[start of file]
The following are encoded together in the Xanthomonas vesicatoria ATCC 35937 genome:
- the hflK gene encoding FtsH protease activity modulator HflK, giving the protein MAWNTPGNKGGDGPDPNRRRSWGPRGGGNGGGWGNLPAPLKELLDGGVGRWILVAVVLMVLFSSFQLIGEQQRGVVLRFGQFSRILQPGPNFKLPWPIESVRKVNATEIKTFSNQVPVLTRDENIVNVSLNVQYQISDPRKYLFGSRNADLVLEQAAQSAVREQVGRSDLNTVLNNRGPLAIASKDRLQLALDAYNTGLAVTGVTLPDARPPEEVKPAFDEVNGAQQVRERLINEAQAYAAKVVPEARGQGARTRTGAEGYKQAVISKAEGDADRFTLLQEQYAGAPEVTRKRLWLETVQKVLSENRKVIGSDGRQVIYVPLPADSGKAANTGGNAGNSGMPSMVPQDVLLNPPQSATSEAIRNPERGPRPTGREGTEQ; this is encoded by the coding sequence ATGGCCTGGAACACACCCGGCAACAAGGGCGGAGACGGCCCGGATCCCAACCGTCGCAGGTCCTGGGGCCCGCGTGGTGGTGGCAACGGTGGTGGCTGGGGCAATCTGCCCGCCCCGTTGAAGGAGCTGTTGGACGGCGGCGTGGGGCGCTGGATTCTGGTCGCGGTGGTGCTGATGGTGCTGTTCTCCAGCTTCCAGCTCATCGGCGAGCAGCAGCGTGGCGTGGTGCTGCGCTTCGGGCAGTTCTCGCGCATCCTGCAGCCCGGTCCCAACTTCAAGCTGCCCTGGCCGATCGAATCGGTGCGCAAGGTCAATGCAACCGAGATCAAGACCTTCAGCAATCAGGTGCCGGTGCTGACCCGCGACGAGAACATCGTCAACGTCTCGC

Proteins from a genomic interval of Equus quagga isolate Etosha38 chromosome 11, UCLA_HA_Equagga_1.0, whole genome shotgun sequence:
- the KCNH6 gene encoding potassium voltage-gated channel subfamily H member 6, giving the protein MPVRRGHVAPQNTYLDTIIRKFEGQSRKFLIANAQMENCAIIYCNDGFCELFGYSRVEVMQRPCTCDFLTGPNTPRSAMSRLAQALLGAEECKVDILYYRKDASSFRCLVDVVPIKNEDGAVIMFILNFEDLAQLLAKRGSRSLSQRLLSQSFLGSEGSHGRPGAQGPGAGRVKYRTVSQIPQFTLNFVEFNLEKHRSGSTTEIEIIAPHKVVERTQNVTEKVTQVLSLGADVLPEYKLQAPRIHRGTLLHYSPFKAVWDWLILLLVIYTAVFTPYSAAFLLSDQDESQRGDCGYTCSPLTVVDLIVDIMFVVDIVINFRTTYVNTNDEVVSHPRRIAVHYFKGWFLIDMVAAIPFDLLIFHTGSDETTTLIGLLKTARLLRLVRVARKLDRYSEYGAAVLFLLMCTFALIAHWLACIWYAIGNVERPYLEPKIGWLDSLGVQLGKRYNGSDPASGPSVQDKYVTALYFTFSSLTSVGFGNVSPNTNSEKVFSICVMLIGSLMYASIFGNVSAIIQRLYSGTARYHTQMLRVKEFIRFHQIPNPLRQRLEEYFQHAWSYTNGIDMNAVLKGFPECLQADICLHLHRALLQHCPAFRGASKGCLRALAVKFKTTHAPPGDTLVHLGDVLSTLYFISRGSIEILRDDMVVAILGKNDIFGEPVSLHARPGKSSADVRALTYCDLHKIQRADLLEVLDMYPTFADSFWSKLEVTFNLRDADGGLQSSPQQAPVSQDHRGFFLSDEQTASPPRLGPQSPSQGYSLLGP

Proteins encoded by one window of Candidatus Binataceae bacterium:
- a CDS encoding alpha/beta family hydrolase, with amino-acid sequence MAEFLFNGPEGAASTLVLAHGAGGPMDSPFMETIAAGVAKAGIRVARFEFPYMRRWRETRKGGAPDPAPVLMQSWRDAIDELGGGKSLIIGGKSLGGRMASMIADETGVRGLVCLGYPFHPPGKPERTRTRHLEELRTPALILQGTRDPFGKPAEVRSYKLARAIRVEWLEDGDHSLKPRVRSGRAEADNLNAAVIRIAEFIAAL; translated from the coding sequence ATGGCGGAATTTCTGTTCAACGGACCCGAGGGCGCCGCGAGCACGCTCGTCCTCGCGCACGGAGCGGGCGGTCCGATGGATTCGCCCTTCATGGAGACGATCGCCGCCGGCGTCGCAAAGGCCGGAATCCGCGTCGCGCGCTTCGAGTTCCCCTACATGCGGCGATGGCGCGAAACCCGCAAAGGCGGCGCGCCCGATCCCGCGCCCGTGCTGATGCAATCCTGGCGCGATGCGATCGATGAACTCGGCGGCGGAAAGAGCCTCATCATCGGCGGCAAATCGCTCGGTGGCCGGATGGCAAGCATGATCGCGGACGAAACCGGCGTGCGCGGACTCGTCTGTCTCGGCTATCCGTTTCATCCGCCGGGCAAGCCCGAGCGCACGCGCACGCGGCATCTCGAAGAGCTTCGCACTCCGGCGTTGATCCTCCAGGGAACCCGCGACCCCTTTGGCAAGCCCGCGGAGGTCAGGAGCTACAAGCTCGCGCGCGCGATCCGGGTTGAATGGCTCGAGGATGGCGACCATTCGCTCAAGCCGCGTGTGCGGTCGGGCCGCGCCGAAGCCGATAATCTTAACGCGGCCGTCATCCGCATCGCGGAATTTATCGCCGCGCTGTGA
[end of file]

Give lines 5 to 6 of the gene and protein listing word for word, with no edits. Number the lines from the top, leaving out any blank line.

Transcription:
Proteins encoded by one window of Candidatus Binataceae bacterium:
- a CDS encoding alpha/beta family hydrolase, with amino-acid sequence MAEFLFNGPEGAASTLVLAHGAGGPMDSPFMETIAAGVAKAGIRVARFEFPYMRRWRETRKGGAPDPAPVLMQSWRDAIDELGGGKSLIIGGKSLGGRMASMIADETGVRGLVCLGYPFHPPGKPERTRTRHLEELRTPALILQGTRDPFGKPAEVRSYKLARAIRVEWLEDGDHSLKPRVRSGRAEADNLNAAVIRIAEFIAAL; translated from the coding sequence ATGGCGGAATTTCTGTTCAACGGACCCGAGGGCGCCGCGAGCACGCTCGTCCTCGCGCACGGAGCGGGCGGTCCGATGGATTCGCCCTTCATGGAGACGATCGCCGCCGGCGTCGCAAAGGCCGGAATCCGCGTCGCGCGCTTCGAGTTCCCCTACATGCGGCGATGGCGCGAAACCCGCAAAGGCGGCGCGCCCGATCCCGCGCCCGTGCTGATGCAATCCTGGCGCGATGCGATCGATGAACTCGGCGGCGGAAAGAGCCTCATCATCGGCGGCAAATCGCTCGGTGGCCGGATGGCAAGCATGATCGCGGACGAAACCGGCGTGCGCGGACTCGTCTGTCTCGGCTATCCGTTTCATCCGCCGGGCAAGCCCGAGCGCACGCGCACGCGGCATCTCGAAGAGCTTCGCACTCCGGCGTTGATCCTCCAGGGAACCCGCGACCCCTTTGGCAAGCCCGCGGAGGTCAGGAGCTACAAGCTCGCGCGCGCGATCCGGGTTGAATGGCTCGAGGATGGCGACCATTCGCTCAAGCCGCGTGTGCGGTCGGGCCGCGCCGAAGCCGATAATCTTAACGCGGCCGTCATCCGCATCGCGGAATTTATCGCCGCGCTGTGA